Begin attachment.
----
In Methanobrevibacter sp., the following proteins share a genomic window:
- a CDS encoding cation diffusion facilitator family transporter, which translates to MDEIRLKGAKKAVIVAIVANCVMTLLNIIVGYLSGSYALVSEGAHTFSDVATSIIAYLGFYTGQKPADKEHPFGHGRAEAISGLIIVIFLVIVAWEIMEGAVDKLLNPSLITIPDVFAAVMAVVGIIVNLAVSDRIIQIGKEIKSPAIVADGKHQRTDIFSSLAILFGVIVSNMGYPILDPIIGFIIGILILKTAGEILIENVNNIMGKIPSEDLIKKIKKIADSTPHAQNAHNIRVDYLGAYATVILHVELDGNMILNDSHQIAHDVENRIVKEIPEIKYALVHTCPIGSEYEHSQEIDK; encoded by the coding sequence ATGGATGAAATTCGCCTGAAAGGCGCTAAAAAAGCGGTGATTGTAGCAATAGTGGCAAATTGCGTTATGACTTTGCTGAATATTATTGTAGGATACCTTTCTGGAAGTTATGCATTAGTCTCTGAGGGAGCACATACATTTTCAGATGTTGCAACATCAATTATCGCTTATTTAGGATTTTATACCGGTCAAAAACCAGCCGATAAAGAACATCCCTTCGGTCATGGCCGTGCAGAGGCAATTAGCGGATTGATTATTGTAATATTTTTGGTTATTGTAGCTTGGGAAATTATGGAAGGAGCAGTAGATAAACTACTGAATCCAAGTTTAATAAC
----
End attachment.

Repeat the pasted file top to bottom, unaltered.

In Methanobrevibacter sp., the following proteins share a genomic window:
- a CDS encoding cation diffusion facilitator family transporter, which translates to MDEIRLKGAKKAVIVAIVANCVMTLLNIIVGYLSGSYALVSEGAHTFSDVATSIIAYLGFYTGQKPADKEHPFGHGRAEAISGLIIVIFLVIVAWEIMEGAVDKLLNPSLITIPDVFAAVMAVVGIIVNLAVSDRIIQIGKEIKSPAIVADGKHQRTDIFSSLAILFGVIVSNMGYPILDPIIGFIIGILILKTAGEILIENVNNIMGKIPSEDLIKKIKKIADSTPHAQNAHNIRVDYLGAYATVILHVELDGNMILNDSHQIAHDVENRIVKEIPEIKYALVHTCPIGSEYEHSQEIDK; encoded by the coding sequence ATGGATGAAATTCGCCTGAAAGGCGCTAAAAAAGCGGTGATTGTAGCAATAGTGGCAAATTGCGTTATGACTTTGCTGAATATTATTGTAGGATACCTTTCTGGAAGTTATGCATTAGTCTCTGAGGGAGCACATACATTTTCAGATGTTGCAACATCAATTATCGCTTATTTAGGATTTTATACCGGTCAAAAACCAGCCGATAAAGAACATCCCTTCGGTCATGGCCGTGCAGAGGCAATTAGCGGATTGATTATTGTAATATTTTTGGTTATTGTAGCTTGGGAAATTATGGAAGGAGCAGTAGATAAACTACTGAATCCAAGTTTAATAAC